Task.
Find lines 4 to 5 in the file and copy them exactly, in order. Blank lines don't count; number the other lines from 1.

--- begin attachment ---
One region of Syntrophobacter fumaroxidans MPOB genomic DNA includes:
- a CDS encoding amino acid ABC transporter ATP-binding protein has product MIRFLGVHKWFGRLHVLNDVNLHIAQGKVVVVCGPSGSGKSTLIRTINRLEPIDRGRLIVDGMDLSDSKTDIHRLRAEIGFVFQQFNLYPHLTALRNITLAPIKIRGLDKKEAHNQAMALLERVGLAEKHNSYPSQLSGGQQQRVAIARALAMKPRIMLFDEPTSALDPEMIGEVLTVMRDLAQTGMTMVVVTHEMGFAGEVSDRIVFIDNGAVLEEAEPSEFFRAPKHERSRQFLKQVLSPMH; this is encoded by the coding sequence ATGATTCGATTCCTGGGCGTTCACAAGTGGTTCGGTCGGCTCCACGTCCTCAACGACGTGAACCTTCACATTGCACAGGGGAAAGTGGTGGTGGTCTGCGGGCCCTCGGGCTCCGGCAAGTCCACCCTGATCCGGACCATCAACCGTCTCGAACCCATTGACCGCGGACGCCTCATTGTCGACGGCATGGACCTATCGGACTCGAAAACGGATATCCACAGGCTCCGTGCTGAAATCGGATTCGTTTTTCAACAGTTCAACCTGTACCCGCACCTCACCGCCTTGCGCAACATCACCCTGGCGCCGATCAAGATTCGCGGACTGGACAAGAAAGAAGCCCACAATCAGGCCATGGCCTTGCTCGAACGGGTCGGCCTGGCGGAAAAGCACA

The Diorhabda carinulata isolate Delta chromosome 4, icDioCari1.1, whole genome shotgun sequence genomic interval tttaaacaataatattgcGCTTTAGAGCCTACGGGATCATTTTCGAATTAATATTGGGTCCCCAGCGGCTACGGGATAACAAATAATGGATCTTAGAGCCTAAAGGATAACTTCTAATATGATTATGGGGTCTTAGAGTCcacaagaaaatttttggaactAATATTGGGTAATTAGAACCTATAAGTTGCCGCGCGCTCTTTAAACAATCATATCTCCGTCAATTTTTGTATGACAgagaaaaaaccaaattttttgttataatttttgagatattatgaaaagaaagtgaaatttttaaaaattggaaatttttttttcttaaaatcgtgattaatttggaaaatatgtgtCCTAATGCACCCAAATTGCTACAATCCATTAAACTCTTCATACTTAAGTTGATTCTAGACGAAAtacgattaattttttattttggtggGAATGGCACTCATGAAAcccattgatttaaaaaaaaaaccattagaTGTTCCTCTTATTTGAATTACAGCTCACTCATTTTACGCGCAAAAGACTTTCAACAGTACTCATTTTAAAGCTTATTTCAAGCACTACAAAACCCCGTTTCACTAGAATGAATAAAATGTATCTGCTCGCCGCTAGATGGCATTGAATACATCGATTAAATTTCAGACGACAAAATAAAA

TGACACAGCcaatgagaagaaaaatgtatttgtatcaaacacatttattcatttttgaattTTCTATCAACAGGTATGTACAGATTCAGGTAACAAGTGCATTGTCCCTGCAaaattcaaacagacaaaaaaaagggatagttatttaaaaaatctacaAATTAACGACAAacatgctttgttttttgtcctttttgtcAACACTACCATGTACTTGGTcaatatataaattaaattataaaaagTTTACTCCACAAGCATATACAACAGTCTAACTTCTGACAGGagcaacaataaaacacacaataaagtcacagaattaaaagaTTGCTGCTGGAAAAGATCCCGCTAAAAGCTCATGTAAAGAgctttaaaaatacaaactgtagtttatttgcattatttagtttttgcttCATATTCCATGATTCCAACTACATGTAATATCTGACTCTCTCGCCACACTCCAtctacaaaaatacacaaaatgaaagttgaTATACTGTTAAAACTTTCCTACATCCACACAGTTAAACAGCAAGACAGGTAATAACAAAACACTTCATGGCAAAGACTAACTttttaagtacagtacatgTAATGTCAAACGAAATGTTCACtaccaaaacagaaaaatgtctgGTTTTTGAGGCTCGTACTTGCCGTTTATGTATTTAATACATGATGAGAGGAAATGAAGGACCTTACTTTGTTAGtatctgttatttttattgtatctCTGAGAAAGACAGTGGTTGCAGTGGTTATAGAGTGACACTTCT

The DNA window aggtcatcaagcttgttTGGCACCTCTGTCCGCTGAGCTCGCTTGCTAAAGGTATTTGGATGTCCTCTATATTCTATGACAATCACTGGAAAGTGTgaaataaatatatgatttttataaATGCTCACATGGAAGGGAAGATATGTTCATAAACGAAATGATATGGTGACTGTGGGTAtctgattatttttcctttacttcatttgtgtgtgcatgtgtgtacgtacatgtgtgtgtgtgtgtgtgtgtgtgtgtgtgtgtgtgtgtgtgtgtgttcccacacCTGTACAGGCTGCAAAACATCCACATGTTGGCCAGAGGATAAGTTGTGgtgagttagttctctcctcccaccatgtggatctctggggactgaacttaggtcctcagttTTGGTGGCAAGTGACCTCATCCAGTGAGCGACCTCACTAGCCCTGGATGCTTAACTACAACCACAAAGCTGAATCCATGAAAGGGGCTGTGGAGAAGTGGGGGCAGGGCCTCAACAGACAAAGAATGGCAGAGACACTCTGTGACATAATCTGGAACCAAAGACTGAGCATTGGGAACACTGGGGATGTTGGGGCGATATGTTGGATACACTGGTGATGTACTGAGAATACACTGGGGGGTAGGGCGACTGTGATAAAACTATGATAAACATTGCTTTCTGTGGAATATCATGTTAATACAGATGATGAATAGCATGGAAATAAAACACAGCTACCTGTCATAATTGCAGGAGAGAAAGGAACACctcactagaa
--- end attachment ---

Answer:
TGACACAGCcaatgagaagaaaaatgtatttgtatcaaacacatttattcatttttgaattTTCTATCAACAGGTATGTACAGATTCAGGTAACAAGTGCATTGTCCCTGCAaaattcaaacagacaaaaaaaagggatagttatttaaaaaatctacaAATTAACGACAAacatgctttgttttttgtcctttttgtcAACACTACCATGTACTTGGTcaatatataaattaaattataaaaagTTTACTCCACAAGCATATACAACAGTCTAACTTCTGACAGGagcaacaataaaacacacaataaagtcacagaattaaaagaTTGCTGCTGGAAAAGATCCCGCTAAAAGCTCATGTAAAGAgctttaaaaatacaaactgtagtttatttgcattatttagtttttgcttCATATTCCATGATTCCAACTACATGTAATATCTGACTCTCTCGCCACACTCCAtctacaaaaatacacaaaatgaaagttgaTATACTGTTAAAACTTTCCTACATCCACACAGTTAAACAGCAAGACAGGTAATAACAAAACACTTCATGGCAAAGACTAACTttttaagtacagtacatgTAATGTCAAACGAAATGTTCACtaccaaaacagaaaaatgtctgGTTTTTGAGGCTCGTACTTGCCGTTTATGTATTTAATACATGATGAGAGGAAATGAAGGACCTTACTTTGTTAGtatctgttatttttattgtatctCTGAGAAAGACAGTGGTTGCAGTGGTTATAGAGTGACACTTCT

The DNA window aggtcatcaagcttgttTGGCACCTCTGTCCGCTGAGCTCGCTTGCTAAAGGTATTTGGATGTCCTCTATATTCTATGACAATCACTGGAAAGTGTgaaataaatatatgatttttataaATGCTCACATGGAAGGGAAGATATGTTCATAAACGAAATGATATGGTGACTGTGGGTAtctgattatttttcctttacttcatttgtgtgtgcatgtgtgtacgtacatgtgtgtgtgtgtgtgtgtgtgtgtgtgtgtgtgtgtgtgtgtgtgttcccacacCTGTACAGGCTGCAAAACATCCACATGTTGGCCAGAGGATAAGTTGTGgtgagttagttctctcctcccaccatgtggatctctggggactgaacttaggtcctcagttTTGGTGGCAAGTGACCTCATCCAGTGAGCGACCTCACTAGCCCTGGATGCTTAACTACAACCACAAAGCTGAATCCATGAAAGGGGCTGTGGAGAAGTGGGGGCAGGGCCTCAACAGACAAAGAATGGCAGAGACACTCTGTGACATAATCTGGAACCAAAGACTGAGCATTGGGAACACTGGGGATGTTGGGGCGATATGTTGGATACACTGGTGATGTACTGAGAATACACTGGGGGGTAGGGCGACTGTGATAAAACTATGATAAACATTGCTTTCTGTGGAATATCATGTTAATACAGATGATGAATAGCATGGAAATAAAACACAGCTACCTGTCATAATTGCAGGAGAGAAAGGAACACctcactagaa